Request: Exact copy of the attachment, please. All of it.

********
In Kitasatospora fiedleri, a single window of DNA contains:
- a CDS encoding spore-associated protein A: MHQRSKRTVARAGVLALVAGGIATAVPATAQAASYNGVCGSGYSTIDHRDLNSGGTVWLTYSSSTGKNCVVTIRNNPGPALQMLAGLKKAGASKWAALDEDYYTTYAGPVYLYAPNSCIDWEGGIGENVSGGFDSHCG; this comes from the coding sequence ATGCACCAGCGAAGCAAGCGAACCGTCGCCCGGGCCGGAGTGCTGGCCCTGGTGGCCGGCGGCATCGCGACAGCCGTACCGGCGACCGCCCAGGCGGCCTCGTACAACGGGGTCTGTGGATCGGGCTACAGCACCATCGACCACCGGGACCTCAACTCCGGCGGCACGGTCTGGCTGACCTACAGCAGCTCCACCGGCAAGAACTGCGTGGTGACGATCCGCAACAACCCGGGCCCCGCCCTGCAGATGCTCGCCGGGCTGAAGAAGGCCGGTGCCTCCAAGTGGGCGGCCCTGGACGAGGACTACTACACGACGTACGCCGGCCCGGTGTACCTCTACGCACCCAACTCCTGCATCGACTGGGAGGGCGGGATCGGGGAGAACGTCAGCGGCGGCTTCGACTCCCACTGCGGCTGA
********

In Kitasatospora fiedleri, a single window of DNA contains:
- a CDS encoding spore-associated protein A: MHQRSKRTVARAGVLALVAGGIATAVPATAQAASYNGVCGSGYSTIDHRDLNSGGTVWLTYSSSTGKNCVVTIRNNPGPALQMLAGLKKAGASKWAALDEDYYTTYAGPVYLYAPNSCIDWEGGIGENVSGGFDSHCG; this comes from the coding sequence ATGCACCAGCGAAGCAAGCGAACCGTCGCCCGGGCCGGAGTGCTGGCCCTGGTGGCCGGCGGCATCGCGACAGCCGTACCGGCGACCGCCCAGGCGGCCTCGTACAACGGGGTCTGTGGATCGGGCTACAGCACCATCGACCACCGGGACCTCAACTCCGGCGGCACGGTCTGGCTGACCTACAGCAGCTCCACCGGCAAGAACTGCGTGGTGACGATCCGCAACAACCCGGGCCCCGCCCTGCAGATGCTCGCCGGGCTGAAGAAGGCCGGTGCCTCCAAGTGGGCGGCCCTGGACGAGGACTACTACACGACGTACGCCGGCCCGGTGTACCTCTACGCACCCAACTCCTGCATCGACTGGGAGGGCGGGATCGGGGAGAACGTCAGCGGCGGCTTCGACTCCCACTGCGGCTGA